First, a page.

“There is no shortage of good days. It is good lives that are hard to come by. A life of good days lived in the senses is not enough. The life of sensation is the life of greed; it requires more and more. The life of the spirit requires less and less; time is ample and its passage sweet.” — Annie Dillard
alz·hei·mer’s disease [noun, pathology] a common form of dementia of unknown cause, usually beginning in late middle age, characterized by memory lapses, confusion, emotional instability, and progressive loss of mental ability.
It’s a slipping away. Someone with a name and a history and a family, feelings and emotions—a soul that was always full of warmth and love seemingly grows cold. Slipping from those who are near and dear.
The letters slowed down after over 15 years of writing—the replies less personal, making less sense. And it was the same with the visits and the conversations.
She seemed less enthusiastic, less excited.
I didn’t understand why. Where had all her energy and zeal for life gone? What had happened to my nosey aunt who wanted all the details about my daily life? The one who kept track of all my friends and prodded about love interests? The one who would send a note and a $20 to remind me she prayed for me daily and loved me dearly.
I was away at college and then off to the city, and it was in those last few years when I wasn’t around for as many family events that things seemed to change.
And when I did see her she couldn’t remember my fiancé’s name or where I lived or worked. She didn’t ask questions or share words of advice. She never asked to see my ring or hear the engagement story.
I wasn’t much of a wedding girl. Not the one who thought and planned and dreamed for years before. But she used to always talk to me about her wedding, and show me my Nana’s jewelry and say she would let me wear it on the day I got married.
But she didn’t come to my wedding. She wasn’t in the room when I put my gown on. And I missed her. I remember thinking, as my mom handed me my Nana’s opal ring to slip on my right hand, why isn’t Auntie Ann kissing my cheek and whispering her favorite God bless you in my ear? She had cheered me on for so much of my life. And she was still alive. And yet she was gone.
After we were married my husband and I went to visit Auntie Ann and Uncle Bob, toting pictures from our wedding and honeymoon. We shared the day and the memories with them as best we could. But this was the first time I realized it.
With our wedding portrait in her hand, a tear rolled down her cheek and she smiled at me.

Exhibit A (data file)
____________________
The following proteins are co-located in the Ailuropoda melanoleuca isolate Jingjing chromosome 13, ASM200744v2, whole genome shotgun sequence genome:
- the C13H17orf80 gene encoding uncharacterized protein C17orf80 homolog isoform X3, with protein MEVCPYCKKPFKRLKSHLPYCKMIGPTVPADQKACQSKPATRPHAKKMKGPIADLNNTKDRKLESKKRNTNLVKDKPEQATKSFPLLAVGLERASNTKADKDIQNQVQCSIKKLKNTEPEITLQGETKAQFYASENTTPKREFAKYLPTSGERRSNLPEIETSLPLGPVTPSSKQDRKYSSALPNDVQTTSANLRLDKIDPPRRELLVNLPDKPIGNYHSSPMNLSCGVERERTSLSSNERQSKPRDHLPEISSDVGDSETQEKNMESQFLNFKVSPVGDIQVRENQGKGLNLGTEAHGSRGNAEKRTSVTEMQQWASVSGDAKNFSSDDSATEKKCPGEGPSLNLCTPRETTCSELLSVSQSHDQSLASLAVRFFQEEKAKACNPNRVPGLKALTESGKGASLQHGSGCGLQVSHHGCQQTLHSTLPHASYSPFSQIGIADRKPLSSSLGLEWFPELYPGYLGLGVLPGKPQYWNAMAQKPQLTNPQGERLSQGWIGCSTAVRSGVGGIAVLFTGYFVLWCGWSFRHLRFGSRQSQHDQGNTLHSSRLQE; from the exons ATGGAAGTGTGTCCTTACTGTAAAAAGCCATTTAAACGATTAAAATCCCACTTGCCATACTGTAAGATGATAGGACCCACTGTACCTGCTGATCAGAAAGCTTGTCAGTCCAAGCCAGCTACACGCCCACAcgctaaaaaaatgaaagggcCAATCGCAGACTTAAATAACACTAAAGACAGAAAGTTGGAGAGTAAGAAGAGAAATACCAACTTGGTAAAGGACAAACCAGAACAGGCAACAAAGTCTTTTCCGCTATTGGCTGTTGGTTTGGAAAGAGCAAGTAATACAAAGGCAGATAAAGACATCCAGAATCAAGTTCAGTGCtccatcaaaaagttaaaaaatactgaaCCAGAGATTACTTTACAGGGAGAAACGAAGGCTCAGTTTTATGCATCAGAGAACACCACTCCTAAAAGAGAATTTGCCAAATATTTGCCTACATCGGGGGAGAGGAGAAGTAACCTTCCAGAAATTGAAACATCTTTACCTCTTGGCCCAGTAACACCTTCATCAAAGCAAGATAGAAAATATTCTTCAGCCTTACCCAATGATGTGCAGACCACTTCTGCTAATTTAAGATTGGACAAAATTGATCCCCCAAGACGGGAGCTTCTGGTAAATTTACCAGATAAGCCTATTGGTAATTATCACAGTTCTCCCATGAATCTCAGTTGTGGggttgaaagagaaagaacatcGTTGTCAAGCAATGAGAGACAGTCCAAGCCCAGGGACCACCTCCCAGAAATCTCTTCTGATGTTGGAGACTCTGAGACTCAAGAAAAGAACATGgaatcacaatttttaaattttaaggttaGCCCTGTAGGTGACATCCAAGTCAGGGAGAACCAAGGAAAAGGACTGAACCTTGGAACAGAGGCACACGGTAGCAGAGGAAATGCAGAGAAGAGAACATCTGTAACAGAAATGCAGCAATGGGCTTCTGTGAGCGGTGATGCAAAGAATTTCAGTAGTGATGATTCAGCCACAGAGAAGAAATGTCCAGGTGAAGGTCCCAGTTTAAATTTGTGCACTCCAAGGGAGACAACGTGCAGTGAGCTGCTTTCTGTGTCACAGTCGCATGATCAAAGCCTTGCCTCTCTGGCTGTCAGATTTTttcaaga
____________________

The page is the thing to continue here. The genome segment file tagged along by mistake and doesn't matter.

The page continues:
She does care, desperately. But the words have failed her. The part of her brain that communicates those emotions just isn’t working like it used to, like it ought to. Her searching eyes tell me that she literally cannot find the words to speak what she is thinking.
She got out a box of old photos—familiar faces. My father and his siblings on the farm, my great uncle at sea in the navy, my grandparents on their wedding day. She points and holds a high school photo of my dad up side-by-side of his dad. Then she points at me.
“See, the same!” she says.
I saw her again last week. Still standing up straight, still smiling, eyes still lighting up. Still looking so youthful.
I remember when I turned 13, she asked if I felt any different.
“Not really,” I said.
“You know what? You never really do. I’m 56 and I still feel like I did when I was 25 inside. And I have a lot of days when I feel exactly like I did when I was 15. You mature. But you always feel like you.” She told me.
It seemed impossible to me, a bit frustrating, and reassuring—which is how she meant it. Over the years I’ve found myself thinking about that numerous times. Days when I felt 14 and vulnerable, days when I felt 8 and invincible, days when I felt 23 and free.
She recognized me when she saw me drive up. Came running to the car with a hug. Like she always had.
And as I stood looking at her, I thought, how do you feel inside? Do you still feel the same? Or is it somehow different?
But later when we were walking, my mom said something referencing me.
Auntie Ann turned to me and asked, genuinely, “Who’s Hilary?”
“I’m Hilary,” I said with a weak smile.
Today I took a long walk on the beach in the rain. It occurred to me that I’ve been in denial the past few years. Despite what my mom and Auntie Arlene had shared, despite the differences I had noticed. Up until that Who’s Hilary? Since then the grief has flooded me. It’s so especially hard to miss someone who’s still here, and to wonder if they miss you too.